Limitless Cinema in Broken English

June 2, 2010

Michael Servetus

Filed under: Uncategorized — celinejulie @ 11:28 pm

I think Michael Servetus’ life is interesting. Has his life been portrayed in films?
http://en.wikipedia.org/wiki/Michael_Servetus

“Michael Servetus (also Miguel Servet or Miguel Serveto; 29 September 1511 – 27 October 1553) was a Spanish (Aragonese) theologian, physician, cartographer, and humanist. He was the first European to describe the function ofpulmonary circulation. His interests included many sciences: mathematics, astronomy and meteorology, geography, human anatomy, medicine and pharmacology, as well as jurisprudence, and the scholarly study of the Bible in its original languages. He is renowned in the history of several of these fields, particularly medicine and theology. He participated in the Protestant Reformation, and later developed a nontrinitarian Christology. Condemned by Catholics and Protestants alike, he was arrested in Geneva and burnt at the stake as a heretic by order of the Protestant Geneva governing council.

Lately, Michael Servetus has also been credited with being one of the modern forerunners of freedom of religion and freedom of conscience in the Western world. A renowned Spanish scholar on Servetus’ work, Ángel Alcalá, identified the radical search for truth and the right for freedom of conscience as Servetus’ main legacies, rather than his theology. The Polish-American scholar, Marian Hillar, has studied the evolution of freedom of conscience, from Servetus and the Polish Socinians, to John Locke and to Thomas Jefferson and the American Declaration of Independence. According to Hillar, «Historically speaking, Servetus died so that freedom of conscience could become a civil right in modern society».”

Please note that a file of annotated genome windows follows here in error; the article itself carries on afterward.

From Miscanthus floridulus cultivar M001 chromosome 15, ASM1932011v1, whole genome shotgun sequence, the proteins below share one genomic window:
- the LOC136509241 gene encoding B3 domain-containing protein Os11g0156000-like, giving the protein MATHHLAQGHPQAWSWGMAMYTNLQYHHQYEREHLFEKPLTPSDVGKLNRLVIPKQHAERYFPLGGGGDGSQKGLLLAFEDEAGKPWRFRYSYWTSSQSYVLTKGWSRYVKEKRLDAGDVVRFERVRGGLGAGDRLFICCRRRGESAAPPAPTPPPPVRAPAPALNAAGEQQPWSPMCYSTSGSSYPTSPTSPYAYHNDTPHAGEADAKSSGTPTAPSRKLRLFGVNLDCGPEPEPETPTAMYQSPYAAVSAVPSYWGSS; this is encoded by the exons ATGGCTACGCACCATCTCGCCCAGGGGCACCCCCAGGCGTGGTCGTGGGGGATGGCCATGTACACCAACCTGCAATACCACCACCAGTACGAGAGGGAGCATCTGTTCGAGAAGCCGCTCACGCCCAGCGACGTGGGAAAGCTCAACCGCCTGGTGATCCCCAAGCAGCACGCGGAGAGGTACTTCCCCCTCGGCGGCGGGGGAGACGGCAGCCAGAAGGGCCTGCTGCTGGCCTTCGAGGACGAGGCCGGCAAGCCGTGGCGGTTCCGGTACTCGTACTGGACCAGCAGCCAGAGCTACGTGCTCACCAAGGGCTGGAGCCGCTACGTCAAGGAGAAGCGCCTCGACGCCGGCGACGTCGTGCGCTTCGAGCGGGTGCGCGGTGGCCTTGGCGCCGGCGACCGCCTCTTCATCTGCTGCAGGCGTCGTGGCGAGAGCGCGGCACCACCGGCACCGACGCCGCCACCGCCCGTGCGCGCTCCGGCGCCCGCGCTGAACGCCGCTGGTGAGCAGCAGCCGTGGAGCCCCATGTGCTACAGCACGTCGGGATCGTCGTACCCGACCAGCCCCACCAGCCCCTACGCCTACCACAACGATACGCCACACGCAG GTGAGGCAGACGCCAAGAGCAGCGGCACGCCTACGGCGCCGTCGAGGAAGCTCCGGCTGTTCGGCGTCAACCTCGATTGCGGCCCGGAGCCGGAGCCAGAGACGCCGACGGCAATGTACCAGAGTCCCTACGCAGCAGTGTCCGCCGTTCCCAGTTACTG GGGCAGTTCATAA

I knew about Michael Servetus from Nicole Brenez’s article:
http://www.rouge.com.au/9/percussion.html

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